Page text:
Urdu poetry

Timeline for Urdu and Hindi languages and their recognition
Urdu replaces Persian 1837 under British rule
Hindi and Urdu granted equal status 1900
Urdu declared sole national language in Pakistan 1948
Hindi granted separate status and official precedence over Urdu and all other languages in the Republic of India 1950

Urdu poetry (Urdu: اُردُو شاعرى Urdū S̱ẖāʿirī) is a rich tradition of poetry and has many different forms. Many of the poetic forms and structures are of Arabic origin. Today, it is an important part of the cultures of South Asia. Meer, Dard, Ghalib, Anees, Dabeer, Iqbal, Zauq, Josh, Akbar, Jigar, Faiz, Firaq, Shakeb Jalali, Ahmad Nadeem Qasmi, Shair, Mohsin, Faraz and Faizi are among the greatest poets of Urdu. The language of Urdu got its pinnacle under the British Raj, and it received official status. All famous writers of Urdu language including Ghalib and Iqbal were given British scholarships.[1] Following the Partition of India in 1947, it found major poets and scholars were divided along the nationalistic lines. However, Urdu poetry is cherished in both the nations. Both the Muslims and Hindus from across the border continue the tradition.

Its fundamentally a performative poetry and its recital, sometimes impromptu, is held in Mushairas (poetic expositions). Although its tarannum saaz (singing aspect) has undergone major changes in recent decades, its popularity among the masses remains unaltered. Mushairas are today held in metropolitan areas worldwide because of cultural influence of South Asian diaspora. Ghazal singing and Qawwali are also important expository forms of Urdu poetry. Bollywood movies have a major part in popularising Urdu poetry with younger generations.

Forms of Urdu poetry

The principal forms of Urdu poetry are:[2]

Collection forms of Urdu poetry

The principal collection forms of Urdu poetry are:[2]


Urdu poetry forms itself with following basic ingredients:


The major genres of poetry found in Urdu are:

Pen names (Takhallus)

In the Urdu poetic tradition, most poets use a pen name called the Takhallus (تخلص) . This can be either a part of a poet's given name or something else adopted as an identity. The traditional convention in identifying Urdu poets is to mention the takhallus at the end of the name. The word takhallus[7] is derived from Arabic, meaning "ending". This is because in the ghazal form, the poet would usually incorporate his or her pen name into the final couplet (maqta) of each poem.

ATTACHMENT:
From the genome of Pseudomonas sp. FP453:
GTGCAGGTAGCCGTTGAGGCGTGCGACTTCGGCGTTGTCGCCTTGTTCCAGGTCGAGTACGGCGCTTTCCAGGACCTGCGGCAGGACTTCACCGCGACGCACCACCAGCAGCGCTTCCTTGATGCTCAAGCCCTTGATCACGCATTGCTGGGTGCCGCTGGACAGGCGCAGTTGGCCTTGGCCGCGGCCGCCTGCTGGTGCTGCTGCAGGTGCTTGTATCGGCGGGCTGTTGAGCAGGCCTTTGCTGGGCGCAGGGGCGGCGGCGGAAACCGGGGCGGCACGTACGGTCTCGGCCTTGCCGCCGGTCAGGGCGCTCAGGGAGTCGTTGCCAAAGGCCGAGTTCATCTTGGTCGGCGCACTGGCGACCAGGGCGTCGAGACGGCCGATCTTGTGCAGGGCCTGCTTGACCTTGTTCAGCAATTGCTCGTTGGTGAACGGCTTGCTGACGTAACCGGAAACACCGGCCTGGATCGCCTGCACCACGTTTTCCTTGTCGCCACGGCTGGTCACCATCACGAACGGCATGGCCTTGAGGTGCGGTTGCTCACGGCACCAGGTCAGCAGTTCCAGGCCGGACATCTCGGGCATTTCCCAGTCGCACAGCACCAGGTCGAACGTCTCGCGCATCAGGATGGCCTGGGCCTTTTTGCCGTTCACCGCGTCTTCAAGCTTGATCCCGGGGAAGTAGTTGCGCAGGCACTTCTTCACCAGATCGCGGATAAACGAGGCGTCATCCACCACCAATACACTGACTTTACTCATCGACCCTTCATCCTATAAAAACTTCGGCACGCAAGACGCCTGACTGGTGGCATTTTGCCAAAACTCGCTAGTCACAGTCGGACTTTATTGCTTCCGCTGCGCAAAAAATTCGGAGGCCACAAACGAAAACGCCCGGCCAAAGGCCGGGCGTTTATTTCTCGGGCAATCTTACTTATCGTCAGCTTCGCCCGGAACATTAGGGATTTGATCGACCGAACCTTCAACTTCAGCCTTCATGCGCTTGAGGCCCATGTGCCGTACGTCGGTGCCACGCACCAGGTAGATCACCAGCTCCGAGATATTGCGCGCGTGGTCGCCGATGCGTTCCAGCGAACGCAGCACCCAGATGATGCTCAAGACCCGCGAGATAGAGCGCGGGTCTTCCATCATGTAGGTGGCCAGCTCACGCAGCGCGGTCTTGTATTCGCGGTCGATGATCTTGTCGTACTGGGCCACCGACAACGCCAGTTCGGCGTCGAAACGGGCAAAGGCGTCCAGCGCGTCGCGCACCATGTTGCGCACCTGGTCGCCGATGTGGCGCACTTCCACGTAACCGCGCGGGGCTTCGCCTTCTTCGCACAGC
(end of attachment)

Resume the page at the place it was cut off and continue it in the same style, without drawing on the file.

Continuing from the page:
Scripts used in poetry

In Pakistan and Deccan region of India, Urdu poetry is written in the standard Nasta'liq calligraphy style of the Perso-Arabic script. However, in north India, where Urdu poetry is very popular, the Perso-Arabic is often found transliterated into the Devanāgarī script, as an aid for those Hindī-speakers, who can comprehend Urdu, but cannot read the Perso-Arabic script. With the dawn of the internet and globalisation, this poetry is often found written in Roman Urdu as well as in Hindi script. In India mostly it is known as Shayari.

Example of Urdu Ghazal

The following is a verse from an Urdu ghazal by Arif Farhad:

تم نہ آنا وقت کے دریا میں بہ کر اس طرف
میں تومچھلی کی طرح الجھا ہوا ہوں جال میں

Roman Urdu:

Tum na aana waqt k darya main beh kar is taraf.
Main to machli ki tarah uljha huwa hun jaal main

English translation:

Don't come towards this side in the river of time!
I am captured in the net like a fish.

See also


  1. Language, religion and politics in North India. Lincoln, NE: IUniverse. 2005. ISBN 978-0-595-34394-2. |first1= missing |last1= in Authors list (help)
  2. 1 2 3 4 5 6 7 8 Bailey, Thomas Grahame (1932 & 2008). A History of urdu literature (PDF). Association press (Y.M.C.A.). ISBN 978-0-19-547518-0. Retrieved 15 July 2012. Check date values in: |date= (help)
  3. "A Ghazal- Meaning, History, Form, Style and Tips to Write - YoAlfaaz | Share Your Feelings". www.yoalfaaz.com. Retrieved 2016-02-29.
  4. Encyclopedic dictionary of Urdu literature p.565 https://books.google.com/books?isbn=8182201918
  5. The Encyclopaedia of Indian Literature (Volume Five) p.4146 https://books.google.com/books?isbn=8126012218
  6. "DMOZ - Arts: Literature: World Literature: Indian: Urdu". www.dmoz.org. Retrieved 2016-05-08.
  7. A Brief History of Persian Literature, by the Iran Chamber Society.
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